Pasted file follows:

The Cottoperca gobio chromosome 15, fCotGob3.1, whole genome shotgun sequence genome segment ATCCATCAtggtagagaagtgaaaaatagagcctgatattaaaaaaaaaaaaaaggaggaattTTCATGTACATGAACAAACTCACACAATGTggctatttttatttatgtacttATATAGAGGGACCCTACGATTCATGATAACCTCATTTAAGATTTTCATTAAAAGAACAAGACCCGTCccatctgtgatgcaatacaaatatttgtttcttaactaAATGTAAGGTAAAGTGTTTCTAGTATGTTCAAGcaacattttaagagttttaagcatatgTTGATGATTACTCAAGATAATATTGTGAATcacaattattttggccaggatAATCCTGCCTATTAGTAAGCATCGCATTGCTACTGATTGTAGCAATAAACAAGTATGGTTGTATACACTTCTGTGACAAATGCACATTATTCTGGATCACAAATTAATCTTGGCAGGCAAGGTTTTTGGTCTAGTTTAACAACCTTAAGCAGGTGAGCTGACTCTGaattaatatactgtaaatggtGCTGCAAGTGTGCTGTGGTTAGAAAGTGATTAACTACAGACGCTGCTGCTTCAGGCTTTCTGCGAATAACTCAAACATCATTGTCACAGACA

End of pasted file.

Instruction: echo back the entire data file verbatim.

The Cottoperca gobio chromosome 15, fCotGob3.1, whole genome shotgun sequence genome segment ATCCATCAtggtagagaagtgaaaaatagagcctgatattaaaaaaaaaaaaaaggaggaattTTCATGTACATGAACAAACTCACACAATGTggctatttttatttatgtacttATATAGAGGGACCCTACGATTCATGATAACCTCATTTAAGATTTTCATTAAAAGAACAAGACCCGTCccatctgtgatgcaatacaaatatttgtttcttaactaAATGTAAGGTAAAGTGTTTCTAGTATGTTCAAGcaacattttaagagttttaagcatatgTTGATGATTACTCAAGATAATATTGTGAATcacaattattttggccaggatAATCCTGCCTATTAGTAAGCATCGCATTGCTACTGATTGTAGCAATAAACAAGTATGGTTGTATACACTTCTGTGACAAATGCACATTATTCTGGATCACAAATTAATCTTGGCAGGCAAGGTTTTTGGTCTAGTTTAACAACCTTAAGCAGGTGAGCTGACTCTGaattaatatactgtaaatggtGCTGCAAGTGTGCTGTGGTTAGAAAGTGATTAACTACAGACGCTGCTGCTTCAGGCTTTCTGCGAATAACTCAAACATCATTGTCACAGACA